Tattooing Post Covid

Tattooing Post Covid

the Winter of our discontent

It’s October (can you believe its October already!?) and for the first time in years Im not  gearing up for another year of conventions, guest-spots, airports, motorway services and drunken Sunday nights. Instead I’m thinking about tattooing post Covid.

Covid Changes things

There are some huge changes happening in the UK, Europe, the US and probably – by extension – the world. I think I’m like most people when I say that I, honestly, have very little idea how these changes are going to affect my world, if at all. Tattooing post covid? I’m not quite sure what that looks like just yet. It seems to me that we are at the edge of a very important time in human history. One which may very well be a turbulent and uneasy one.

But how does this affect tattooing post covid?

Part of tattooing post Covid will be documenting these dark days. Through the the artwork we put on our clients. We’ll be the ones giving life to the stories they tell us. Immortalising them forever on their skin. Human fears, loves and struggles. Just like we’ve been doing since the beginning of tattooing.

Museums and art galleries will tell the humans in the future how we wish our world was right now, not how it is. Galleries are full of images filtered through the minds of creatives. They tell the stories we all want to tell the future. From a multitude of human viewpoints. Tattoo artists too have, for ever, been involved in telling the stories that are given to them to draw. Funny, sad, hopeful, angry. Our tattoos will tell the truth about 21st humans. They are the unfiltered, honest stories of the common man…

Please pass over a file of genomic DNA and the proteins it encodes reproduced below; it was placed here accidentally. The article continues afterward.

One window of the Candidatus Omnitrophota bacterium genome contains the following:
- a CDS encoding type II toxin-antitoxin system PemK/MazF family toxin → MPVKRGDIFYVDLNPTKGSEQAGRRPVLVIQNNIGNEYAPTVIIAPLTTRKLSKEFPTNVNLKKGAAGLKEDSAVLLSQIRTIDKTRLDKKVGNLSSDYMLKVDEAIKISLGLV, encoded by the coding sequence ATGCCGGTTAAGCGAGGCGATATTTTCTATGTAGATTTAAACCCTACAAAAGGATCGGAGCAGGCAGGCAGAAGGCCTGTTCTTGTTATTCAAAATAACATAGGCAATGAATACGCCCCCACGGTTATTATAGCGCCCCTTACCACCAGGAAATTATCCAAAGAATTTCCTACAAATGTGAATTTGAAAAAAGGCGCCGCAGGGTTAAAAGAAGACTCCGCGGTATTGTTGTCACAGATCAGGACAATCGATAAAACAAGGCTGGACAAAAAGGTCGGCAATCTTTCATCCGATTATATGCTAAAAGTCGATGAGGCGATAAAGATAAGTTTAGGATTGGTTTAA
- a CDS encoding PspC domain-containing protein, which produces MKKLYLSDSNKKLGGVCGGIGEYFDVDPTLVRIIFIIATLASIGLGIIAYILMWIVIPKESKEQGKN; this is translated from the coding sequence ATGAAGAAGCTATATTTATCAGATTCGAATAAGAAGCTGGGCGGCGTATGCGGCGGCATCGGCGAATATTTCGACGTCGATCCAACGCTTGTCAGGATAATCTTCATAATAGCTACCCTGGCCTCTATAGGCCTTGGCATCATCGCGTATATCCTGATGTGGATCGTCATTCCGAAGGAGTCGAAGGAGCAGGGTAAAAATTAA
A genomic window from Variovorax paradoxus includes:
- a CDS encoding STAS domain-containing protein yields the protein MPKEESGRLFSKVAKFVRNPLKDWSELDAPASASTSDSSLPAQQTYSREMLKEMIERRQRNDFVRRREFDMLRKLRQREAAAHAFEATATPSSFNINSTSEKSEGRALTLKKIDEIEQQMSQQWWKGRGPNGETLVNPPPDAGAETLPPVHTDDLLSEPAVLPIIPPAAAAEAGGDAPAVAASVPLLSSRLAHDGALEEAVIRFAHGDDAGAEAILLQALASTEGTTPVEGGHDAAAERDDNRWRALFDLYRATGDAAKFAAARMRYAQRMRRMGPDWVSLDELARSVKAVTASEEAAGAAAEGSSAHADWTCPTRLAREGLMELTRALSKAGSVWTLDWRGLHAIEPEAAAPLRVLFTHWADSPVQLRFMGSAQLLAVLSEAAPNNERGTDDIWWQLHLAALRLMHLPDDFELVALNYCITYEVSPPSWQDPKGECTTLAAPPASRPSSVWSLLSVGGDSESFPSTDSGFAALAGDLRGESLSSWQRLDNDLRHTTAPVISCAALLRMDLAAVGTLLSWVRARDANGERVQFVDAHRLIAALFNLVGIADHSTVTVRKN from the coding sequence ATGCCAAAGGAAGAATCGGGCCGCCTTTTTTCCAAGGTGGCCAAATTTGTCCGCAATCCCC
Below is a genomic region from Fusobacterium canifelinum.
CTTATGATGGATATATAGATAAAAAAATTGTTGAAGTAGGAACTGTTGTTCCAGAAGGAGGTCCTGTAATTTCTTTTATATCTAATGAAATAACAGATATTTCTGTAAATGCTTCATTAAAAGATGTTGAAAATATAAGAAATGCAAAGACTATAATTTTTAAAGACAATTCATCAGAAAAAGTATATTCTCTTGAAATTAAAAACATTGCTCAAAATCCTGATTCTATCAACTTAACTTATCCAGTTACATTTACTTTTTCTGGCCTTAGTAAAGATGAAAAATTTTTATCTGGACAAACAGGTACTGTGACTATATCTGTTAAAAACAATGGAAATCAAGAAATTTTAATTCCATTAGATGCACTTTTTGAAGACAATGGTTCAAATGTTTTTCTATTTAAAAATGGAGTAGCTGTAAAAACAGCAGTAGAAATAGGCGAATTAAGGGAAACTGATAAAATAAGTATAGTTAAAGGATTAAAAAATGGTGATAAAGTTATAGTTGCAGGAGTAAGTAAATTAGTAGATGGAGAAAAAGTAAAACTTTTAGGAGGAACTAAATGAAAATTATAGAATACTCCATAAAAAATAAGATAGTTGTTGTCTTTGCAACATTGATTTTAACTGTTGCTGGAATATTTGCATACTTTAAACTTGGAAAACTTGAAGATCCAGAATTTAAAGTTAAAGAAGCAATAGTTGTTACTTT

Or, at least, they used to be.

Back in the day you didn’t have to come up with a meaning for your tattoo. It would have already had one. It would have been thought about, drawn and finished by a pro. Then it would have been sold as flash. Sheets had meaning and themes and they worked because they were stylistically flawless. Your tattooist added personal elements and their own flair to existing designs to make them yours.

In some cases they even created completely one-off designs just for a single client. Tattooing had a look that was edgy and raw. It was subculture, folk art. Sadly, just like anything natural, tattoo culture very quickly got appropriated in the late 20th century by anybody or any brand looking for a bit of instant ‘cool’.  As more and more people started to adopt it as a symbol of any kind of rebellion it started to become diluted

That’s when the trouble started.

Brands jumped on the ‘tattoo look’ stealing everything from LA gangs hand lettering styles to traditional Japanese tattoo artwork. Along with the hipsters and the influx of ‘basket weaver’ art & crafts tattooers they made tattooing ‘inclusive’. An art form for everyone. Along the way they diluted the true power of tattoo.